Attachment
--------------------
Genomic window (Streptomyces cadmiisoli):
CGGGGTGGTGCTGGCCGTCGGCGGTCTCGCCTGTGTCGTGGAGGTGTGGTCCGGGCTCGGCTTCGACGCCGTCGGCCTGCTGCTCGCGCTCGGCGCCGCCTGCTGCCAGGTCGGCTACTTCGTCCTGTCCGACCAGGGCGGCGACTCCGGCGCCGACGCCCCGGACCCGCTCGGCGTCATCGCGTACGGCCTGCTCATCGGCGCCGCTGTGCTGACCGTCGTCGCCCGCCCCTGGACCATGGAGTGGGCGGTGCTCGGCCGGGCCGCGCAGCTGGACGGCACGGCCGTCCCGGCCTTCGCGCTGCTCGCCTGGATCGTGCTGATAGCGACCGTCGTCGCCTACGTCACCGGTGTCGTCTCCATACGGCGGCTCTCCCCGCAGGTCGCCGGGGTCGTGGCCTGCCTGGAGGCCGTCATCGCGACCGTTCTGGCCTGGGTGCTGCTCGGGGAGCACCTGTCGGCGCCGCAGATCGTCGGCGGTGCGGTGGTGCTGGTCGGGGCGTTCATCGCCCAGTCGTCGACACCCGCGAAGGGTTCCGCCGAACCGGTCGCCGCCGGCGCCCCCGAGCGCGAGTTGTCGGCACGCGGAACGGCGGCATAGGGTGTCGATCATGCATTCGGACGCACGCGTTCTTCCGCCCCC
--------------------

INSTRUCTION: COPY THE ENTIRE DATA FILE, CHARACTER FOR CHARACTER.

Genomic window (Streptomyces cadmiisoli):
CGGGGTGGTGCTGGCCGTCGGCGGTCTCGCCTGTGTCGTGGAGGTGTGGTCCGGGCTCGGCTTCGACGCCGTCGGCCTGCTGCTCGCGCTCGGCGCCGCCTGCTGCCAGGTCGGCTACTTCGTCCTGTCCGACCAGGGCGGCGACTCCGGCGCCGACGCCCCGGACCCGCTCGGCGTCATCGCGTACGGCCTGCTCATCGGCGCCGCTGTGCTGACCGTCGTCGCCCGCCCCTGGACCATGGAGTGGGCGGTGCTCGGCCGGGCCGCGCAGCTGGACGGCACGGCCGTCCCGGCCTTCGCGCTGCTCGCCTGGATCGTGCTGATAGCGACCGTCGTCGCCTACGTCACCGGTGTCGTCTCCATACGGCGGCTCTCCCCGCAGGTCGCCGGGGTCGTGGCCTGCCTGGAGGCCGTCATCGCGACCGTTCTGGCCTGGGTGCTGCTCGGGGAGCACCTGTCGGCGCCGCAGATCGTCGGCGGTGCGGTGGTGCTGGTCGGGGCGTTCATCGCCCAGTCGTCGACACCCGCGAAGGGTTCCGCCGAACCGGTCGCCGCCGGCGCCCCCGAGCGCGAGTTGTCGGCACGCGGAACGGCGGCATAGGGTGTCGATCATGCATTCGGACGCACGCGTTCTTCCGCCCCC